American Minute with Bill Federer

Explorers circle the Earth - on Sea and in Space 

In 1519, the Portuguese explorer Ferdinand Magellan set out on the first voyage to circumnavigate the world.

Sailing for Spain, Magellan began his search for a route to the East Indies by traveling down the coast of South America.

Magellan fleet reached Cape Virgenes and concluded they had found passage because the waters were brine and deep.

Four ships went through the 373-mile long passage which Magellan called "Estrecho de Todos los Santos" or "Canal of All Saints," as the date was November 1st, "All Saints' Day."

It came to be called the "Strait of Magellan."

On the other side of the strait, Magellan saw the sea very still and peaceful, so he gave it the Portuguese name "Mar Pacifico" meaning "Pacific Ocean."

The first European to see the Pacific Ocean was Spanish explorer Vasco Nez de Balboa who had crossed the Isthmus of Panama in 1513, though he called it "Mar del Sur" meaning "southern sea."

Magellan sailed for weeks without sighting land. His food supplies dwindled and rotted, and men began to perish from scurvy, malnourishment, and dehydration.

They sighted a small uninhabited island, restocked supplies, and set sail again on JANUARY 28, 1521.

They reached the Marianas, Guam and then the Philippine Islands, which were later named for King Philip II of Spain.

Magellan communicated with native tribes through his Malay interpreter, Enrique.

They traded gifts with Rajah (King) Siaiu of Mazaua who guided them to the Island of Cebu.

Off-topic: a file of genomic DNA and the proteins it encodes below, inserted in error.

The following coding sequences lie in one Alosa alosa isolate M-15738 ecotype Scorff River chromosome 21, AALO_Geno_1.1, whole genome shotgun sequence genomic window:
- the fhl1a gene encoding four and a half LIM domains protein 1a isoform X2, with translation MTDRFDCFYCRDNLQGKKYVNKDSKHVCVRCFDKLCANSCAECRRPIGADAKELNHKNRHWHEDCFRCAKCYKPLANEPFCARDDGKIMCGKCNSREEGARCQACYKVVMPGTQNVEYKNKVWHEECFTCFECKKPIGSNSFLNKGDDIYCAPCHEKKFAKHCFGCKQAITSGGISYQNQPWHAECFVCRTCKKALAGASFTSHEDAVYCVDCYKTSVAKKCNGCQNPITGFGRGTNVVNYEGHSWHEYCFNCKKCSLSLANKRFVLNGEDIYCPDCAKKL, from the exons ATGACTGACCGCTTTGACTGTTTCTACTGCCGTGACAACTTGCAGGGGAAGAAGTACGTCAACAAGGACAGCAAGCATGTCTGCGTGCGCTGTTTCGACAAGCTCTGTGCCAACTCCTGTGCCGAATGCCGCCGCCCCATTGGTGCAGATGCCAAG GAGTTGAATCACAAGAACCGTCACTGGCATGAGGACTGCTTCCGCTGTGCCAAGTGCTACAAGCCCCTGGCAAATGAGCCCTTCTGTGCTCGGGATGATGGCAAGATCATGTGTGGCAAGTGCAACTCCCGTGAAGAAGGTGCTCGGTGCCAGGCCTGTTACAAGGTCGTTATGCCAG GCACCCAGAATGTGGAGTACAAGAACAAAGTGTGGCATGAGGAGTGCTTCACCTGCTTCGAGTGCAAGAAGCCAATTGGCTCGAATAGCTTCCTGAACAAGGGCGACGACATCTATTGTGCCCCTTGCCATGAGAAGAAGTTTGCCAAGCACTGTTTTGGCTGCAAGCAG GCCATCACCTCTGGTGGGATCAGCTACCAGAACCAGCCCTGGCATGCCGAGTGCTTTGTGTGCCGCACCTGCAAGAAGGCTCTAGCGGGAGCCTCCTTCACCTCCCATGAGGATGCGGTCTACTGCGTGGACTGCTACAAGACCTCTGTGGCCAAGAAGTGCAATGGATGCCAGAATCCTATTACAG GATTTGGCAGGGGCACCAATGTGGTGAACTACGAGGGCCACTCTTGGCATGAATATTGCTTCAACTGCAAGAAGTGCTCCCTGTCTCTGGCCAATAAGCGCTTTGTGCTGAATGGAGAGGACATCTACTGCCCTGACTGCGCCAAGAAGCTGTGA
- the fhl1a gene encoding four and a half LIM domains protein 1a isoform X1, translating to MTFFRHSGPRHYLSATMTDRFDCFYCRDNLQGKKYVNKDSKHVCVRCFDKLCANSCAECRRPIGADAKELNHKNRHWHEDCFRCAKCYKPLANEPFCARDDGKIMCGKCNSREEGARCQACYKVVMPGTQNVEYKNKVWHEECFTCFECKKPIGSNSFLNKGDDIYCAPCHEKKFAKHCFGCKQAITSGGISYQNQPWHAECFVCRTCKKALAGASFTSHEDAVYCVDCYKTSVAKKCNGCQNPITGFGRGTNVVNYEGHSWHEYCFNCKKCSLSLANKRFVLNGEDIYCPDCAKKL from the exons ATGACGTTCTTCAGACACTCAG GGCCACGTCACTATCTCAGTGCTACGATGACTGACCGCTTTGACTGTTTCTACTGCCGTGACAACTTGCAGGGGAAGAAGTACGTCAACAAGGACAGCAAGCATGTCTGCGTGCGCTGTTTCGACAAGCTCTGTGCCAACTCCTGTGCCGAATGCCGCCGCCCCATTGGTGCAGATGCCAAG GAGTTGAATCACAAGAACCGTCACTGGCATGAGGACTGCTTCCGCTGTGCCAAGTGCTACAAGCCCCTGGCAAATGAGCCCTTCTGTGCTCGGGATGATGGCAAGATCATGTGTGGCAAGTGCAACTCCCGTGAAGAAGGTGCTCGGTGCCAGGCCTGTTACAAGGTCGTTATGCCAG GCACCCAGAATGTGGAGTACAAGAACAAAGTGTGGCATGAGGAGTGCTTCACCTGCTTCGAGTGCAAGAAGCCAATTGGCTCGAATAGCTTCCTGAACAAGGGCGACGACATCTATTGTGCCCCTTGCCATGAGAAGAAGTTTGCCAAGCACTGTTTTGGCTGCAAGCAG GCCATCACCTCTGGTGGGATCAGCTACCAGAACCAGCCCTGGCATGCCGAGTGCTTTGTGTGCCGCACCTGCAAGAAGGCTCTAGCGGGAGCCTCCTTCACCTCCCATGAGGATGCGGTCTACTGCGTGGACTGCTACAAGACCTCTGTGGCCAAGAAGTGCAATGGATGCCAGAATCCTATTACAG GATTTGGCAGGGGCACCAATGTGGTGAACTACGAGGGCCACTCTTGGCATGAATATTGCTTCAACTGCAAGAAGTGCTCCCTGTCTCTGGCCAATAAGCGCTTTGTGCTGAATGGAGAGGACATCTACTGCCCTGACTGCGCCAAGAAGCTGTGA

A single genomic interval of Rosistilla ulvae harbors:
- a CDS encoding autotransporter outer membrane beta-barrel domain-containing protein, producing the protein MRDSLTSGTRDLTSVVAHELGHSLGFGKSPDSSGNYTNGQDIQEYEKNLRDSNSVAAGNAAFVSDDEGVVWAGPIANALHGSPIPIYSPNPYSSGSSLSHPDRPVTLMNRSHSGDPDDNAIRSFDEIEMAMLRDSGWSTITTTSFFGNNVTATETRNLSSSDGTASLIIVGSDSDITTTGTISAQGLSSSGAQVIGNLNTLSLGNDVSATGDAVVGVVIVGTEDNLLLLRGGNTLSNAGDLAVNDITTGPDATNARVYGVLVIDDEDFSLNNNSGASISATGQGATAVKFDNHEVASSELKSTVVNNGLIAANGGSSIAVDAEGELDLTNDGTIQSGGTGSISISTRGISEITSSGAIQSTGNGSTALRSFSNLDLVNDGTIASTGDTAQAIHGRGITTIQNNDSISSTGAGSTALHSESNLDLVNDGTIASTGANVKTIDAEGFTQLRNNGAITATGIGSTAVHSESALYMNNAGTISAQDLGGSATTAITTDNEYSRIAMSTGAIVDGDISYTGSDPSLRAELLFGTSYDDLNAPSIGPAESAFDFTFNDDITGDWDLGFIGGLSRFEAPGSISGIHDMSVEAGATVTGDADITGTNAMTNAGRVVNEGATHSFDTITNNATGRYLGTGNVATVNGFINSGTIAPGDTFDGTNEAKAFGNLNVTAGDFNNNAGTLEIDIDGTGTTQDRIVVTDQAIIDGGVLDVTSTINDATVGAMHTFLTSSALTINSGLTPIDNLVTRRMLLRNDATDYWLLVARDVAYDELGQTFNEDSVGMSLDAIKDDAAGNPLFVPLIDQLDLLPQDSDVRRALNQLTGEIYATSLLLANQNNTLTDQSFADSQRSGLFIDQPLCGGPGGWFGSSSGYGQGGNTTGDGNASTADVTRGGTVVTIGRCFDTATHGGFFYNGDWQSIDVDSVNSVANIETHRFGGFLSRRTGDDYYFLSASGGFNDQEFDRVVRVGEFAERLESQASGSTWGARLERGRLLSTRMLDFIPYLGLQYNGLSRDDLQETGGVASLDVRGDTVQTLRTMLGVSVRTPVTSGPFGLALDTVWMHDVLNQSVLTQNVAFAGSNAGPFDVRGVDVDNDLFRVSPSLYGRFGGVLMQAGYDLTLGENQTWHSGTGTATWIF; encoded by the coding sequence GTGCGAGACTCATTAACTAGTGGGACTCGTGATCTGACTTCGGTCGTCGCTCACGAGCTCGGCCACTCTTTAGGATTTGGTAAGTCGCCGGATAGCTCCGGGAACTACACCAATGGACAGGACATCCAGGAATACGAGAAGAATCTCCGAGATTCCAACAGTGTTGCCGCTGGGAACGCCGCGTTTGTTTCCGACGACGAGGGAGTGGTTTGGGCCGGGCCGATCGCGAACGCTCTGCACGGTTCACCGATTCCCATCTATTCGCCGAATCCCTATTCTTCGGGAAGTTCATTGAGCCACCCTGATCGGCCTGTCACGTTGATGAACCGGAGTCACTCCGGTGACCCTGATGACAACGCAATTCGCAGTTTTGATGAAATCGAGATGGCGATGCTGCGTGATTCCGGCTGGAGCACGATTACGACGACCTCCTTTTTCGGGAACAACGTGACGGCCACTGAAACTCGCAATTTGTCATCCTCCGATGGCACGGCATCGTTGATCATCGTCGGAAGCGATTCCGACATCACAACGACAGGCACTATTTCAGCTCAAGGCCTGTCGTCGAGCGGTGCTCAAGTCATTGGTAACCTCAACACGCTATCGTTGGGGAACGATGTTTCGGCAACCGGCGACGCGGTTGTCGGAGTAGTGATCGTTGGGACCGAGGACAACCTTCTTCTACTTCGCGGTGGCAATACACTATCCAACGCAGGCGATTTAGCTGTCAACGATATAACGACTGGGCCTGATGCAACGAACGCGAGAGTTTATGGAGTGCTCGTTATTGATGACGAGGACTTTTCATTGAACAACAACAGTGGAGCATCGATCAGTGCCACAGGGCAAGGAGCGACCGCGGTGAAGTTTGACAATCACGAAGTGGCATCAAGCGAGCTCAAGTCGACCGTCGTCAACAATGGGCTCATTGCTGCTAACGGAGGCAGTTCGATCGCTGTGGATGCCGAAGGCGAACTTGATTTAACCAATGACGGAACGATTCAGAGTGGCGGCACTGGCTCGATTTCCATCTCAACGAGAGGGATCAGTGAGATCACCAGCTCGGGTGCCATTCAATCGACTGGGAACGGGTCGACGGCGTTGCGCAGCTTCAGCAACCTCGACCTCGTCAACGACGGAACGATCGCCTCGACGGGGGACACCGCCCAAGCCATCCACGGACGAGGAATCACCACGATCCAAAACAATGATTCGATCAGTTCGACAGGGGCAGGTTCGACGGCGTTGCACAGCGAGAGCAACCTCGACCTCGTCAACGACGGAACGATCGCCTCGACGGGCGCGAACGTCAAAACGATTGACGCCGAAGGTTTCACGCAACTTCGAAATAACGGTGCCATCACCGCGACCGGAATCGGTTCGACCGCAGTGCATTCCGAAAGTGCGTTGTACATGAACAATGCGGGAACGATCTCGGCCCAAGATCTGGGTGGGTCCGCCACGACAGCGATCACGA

The story was that on the Island of Cebu, Magellan met Rajah Humabon, who had an ill grandson.

Magellan (or one of his men) was able to cure or help this young boy, and in gratitude Chief Humabon and his queen Hara Amihan were baptized as Christians, along with 800 of followers.

Afterwards, Rajah Humabon and his ally Datu Zula entangled Magellan in a conflict with a neighboring chieftain, Datu Lapu-Lapu of the Island of Mactan.

Magellan had wished to convert Datu Lapu-Lapu to Christianity, but he was dismissive.

On the morning of April 27, 1521, Datu Lapu-Lapu with around 1,500 of his troops confronted the Spaniards on the beach.

Magellan was hit by a bamboo spear, surrounded and then killed.

Magellan's crew continued to sail the ship, Victoria, and finally made it back to Spain in September of 1522.

The Philippine Islands went on to become the most Christian nation in Asia, with 93% of it population of 93.3 million being Christian.

AMERICAN MINUTE-Notable Events of American Significance Remembered on the Date They Occurred

The second expedition to circumnavigate the globe was in 1577 led by Sir Francis Drake.

Francis Drake was born around 1540 amidst religious upheaval in England.

During the Prayer Book Rebellion, 1549, his poor farmer father, Edward Drake, fled with his family to the coast where they lived on an old laid-up ship.

Edward Drake was ordained as a Protestant minister and preached to sailors in the King's Navy, afterwards becoming a vicar of Upchurch on the Medway.

Profoundly influenced, Francis Drake would later have religious services on his ship twice a day.

Around the age of 12, Francis Drake was apprenticed to a ship transporting merchandise from France. The ship's master, having no children, eventually bequeathed the ship to Francis, which began his prosperous sailing career.